Sky News –
Facebook said recently that it is to pay millions more in tax after overhauling its structure, last year it was revealed that it paid just £4,327 in corporation tax in 2014. This was against UK revenues of £105m in 2014 – a year where it made a profit on its worldwide operation of almost £2bn.
How much more tax this means Facebook will pay has not been made clear.
But according to figures from data firm DueDil, Facebook UK paid £855,832 in tax from 2007-2014.
- It made a pre-tax loss of £54,186,962 in that period, and its most recent turnover (according to 2014 figures) was £105m.
- In Ireland from 2008 to 2014, Facebook Ireland paid €14,868,000 (£11,505,549) in tax and it made a pre-tax profit of €3,270,000 (£2,530,619) in that period.
- Facebook Ireland’s most recent turnover (according to 2014 figures) was €4.837bn (£3.743bn).
The latest move by Facebook comes after search engine Google reached a controversial deal with tax authorities to pay £130m in taxes going back 10 years. Critics say the sum is derisory.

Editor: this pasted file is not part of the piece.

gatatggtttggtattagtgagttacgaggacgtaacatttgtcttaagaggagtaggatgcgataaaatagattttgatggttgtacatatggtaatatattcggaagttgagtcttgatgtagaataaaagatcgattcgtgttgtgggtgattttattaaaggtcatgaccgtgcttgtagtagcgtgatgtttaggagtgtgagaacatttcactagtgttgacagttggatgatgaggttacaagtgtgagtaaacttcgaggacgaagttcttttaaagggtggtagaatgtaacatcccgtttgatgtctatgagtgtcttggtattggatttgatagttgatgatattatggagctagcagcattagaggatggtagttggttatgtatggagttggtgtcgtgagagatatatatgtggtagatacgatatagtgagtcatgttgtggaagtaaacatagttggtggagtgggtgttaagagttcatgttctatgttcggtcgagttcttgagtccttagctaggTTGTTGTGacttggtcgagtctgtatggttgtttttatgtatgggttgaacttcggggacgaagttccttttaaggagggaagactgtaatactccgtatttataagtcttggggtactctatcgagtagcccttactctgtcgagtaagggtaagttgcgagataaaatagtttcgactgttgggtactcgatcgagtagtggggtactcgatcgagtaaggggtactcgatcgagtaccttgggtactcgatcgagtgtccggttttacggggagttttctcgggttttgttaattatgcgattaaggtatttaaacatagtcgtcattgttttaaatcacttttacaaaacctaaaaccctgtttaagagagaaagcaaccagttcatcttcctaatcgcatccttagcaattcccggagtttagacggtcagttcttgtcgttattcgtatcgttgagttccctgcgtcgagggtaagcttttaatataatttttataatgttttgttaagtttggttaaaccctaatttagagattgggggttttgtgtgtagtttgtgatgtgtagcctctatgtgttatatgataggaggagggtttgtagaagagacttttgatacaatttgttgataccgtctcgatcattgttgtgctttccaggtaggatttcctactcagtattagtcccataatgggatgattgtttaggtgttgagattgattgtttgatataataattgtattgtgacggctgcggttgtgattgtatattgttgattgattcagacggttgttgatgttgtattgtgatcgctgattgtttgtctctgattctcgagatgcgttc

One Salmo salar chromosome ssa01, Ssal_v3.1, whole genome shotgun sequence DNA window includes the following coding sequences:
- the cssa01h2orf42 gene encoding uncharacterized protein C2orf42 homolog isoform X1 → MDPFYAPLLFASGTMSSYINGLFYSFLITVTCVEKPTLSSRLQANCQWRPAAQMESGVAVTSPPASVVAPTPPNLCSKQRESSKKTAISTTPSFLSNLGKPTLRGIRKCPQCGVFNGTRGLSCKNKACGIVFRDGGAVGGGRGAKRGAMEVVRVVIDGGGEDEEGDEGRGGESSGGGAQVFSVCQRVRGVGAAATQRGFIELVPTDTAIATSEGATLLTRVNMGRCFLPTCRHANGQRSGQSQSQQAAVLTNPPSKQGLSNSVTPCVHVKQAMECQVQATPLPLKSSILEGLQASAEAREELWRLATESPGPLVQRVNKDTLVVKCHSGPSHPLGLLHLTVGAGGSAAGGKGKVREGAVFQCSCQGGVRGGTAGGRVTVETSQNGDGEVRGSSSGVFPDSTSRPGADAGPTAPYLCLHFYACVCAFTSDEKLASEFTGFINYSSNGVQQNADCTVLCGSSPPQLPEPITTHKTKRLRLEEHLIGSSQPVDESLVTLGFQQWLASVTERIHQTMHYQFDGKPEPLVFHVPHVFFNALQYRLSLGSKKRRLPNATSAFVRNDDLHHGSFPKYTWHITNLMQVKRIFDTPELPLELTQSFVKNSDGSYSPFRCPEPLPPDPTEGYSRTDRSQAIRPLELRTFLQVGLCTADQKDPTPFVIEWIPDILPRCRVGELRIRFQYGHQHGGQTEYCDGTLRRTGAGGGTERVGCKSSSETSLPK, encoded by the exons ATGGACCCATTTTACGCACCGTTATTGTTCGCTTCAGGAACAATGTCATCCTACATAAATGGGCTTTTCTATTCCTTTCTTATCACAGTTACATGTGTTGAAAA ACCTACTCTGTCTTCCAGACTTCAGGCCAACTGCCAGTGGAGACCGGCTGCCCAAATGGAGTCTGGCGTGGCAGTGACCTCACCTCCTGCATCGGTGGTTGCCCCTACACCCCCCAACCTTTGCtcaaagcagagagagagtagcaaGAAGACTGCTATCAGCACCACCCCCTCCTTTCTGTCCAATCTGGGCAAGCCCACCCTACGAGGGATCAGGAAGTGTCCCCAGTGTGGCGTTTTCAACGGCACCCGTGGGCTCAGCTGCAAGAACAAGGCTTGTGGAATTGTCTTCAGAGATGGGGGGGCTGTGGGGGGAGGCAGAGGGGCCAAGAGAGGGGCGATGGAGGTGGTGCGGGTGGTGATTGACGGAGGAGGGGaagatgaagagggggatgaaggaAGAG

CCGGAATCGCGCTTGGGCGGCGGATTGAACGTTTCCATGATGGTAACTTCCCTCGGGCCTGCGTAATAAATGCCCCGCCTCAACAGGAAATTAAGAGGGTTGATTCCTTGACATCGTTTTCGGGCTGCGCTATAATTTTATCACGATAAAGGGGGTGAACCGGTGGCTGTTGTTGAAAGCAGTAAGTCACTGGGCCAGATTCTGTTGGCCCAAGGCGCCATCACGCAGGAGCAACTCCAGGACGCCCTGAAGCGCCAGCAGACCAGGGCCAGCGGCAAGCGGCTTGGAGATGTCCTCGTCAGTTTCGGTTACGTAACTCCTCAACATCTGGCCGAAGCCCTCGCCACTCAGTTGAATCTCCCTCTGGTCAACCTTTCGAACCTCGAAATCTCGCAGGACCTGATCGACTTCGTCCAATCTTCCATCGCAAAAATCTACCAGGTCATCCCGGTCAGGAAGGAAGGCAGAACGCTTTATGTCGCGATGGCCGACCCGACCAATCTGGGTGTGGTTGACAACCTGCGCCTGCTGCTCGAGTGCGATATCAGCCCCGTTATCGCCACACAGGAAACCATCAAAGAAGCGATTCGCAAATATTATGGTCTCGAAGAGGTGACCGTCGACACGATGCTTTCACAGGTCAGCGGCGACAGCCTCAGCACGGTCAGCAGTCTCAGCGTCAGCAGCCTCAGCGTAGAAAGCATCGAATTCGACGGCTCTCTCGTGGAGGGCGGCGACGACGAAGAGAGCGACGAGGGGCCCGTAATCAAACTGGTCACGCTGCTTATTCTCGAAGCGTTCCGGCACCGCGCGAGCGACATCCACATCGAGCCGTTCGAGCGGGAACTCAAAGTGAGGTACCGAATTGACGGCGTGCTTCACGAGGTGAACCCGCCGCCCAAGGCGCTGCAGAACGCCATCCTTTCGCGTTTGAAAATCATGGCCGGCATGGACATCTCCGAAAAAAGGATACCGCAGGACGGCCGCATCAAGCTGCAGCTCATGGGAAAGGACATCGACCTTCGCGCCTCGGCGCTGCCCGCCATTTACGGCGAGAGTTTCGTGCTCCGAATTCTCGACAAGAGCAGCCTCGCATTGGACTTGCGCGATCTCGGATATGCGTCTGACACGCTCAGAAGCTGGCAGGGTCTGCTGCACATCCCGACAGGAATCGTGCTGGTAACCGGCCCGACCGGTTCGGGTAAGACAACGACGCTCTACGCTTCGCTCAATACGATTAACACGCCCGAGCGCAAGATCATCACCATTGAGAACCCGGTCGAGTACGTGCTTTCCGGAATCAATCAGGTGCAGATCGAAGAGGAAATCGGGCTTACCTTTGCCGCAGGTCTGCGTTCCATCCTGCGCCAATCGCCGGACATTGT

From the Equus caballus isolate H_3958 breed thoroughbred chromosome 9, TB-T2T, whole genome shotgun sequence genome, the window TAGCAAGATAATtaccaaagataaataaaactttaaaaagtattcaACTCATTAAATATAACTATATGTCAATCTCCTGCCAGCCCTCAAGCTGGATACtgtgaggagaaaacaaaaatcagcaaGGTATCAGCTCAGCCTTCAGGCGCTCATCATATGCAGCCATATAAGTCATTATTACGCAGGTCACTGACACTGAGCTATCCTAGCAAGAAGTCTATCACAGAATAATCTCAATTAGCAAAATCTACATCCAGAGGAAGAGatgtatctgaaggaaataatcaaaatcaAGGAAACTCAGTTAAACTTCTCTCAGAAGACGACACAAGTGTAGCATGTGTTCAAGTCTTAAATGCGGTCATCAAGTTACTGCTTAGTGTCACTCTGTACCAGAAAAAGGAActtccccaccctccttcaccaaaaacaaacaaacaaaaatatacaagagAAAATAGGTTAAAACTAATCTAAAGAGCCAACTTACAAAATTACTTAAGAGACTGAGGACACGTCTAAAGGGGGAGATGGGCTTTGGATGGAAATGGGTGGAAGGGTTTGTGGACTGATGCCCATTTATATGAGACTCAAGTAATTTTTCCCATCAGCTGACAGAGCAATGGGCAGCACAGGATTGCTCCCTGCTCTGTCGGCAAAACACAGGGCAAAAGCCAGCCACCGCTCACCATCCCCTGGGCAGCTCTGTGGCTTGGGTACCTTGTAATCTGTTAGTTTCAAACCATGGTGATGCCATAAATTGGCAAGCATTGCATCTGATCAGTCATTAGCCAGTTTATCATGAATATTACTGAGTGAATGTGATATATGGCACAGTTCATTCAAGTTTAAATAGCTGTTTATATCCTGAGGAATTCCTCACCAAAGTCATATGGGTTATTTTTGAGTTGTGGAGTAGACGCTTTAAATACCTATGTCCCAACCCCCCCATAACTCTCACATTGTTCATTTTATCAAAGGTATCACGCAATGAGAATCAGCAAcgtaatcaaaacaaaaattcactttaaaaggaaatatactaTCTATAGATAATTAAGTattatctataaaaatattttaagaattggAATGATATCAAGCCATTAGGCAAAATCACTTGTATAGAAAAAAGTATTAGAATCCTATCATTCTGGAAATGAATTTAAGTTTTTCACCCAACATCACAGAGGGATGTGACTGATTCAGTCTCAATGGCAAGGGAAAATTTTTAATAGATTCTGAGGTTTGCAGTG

Facebook’s 2015 worldwide results posted earlier this year showed revenue climbed 44% to $17.93bn (£12.6bn) while net income rose 25% to $3.69bn (£2.59bn).
Facebook said: “On Monday we will start notifying large UK customers that from the start of April they will receive invoices from Facebook UK and not Facebook Ireland.
“What this means in practice is that UK sales made directly by our UK team will be booked in the UK, not Ireland. Facebook UK will then record the revenue from these sales.”
It said the changes would provide “transparency”.
HM Revenue & Customs did not comment specifically on Facebook , but said it “closely examined” firms to ensure they pay tax due in the UK.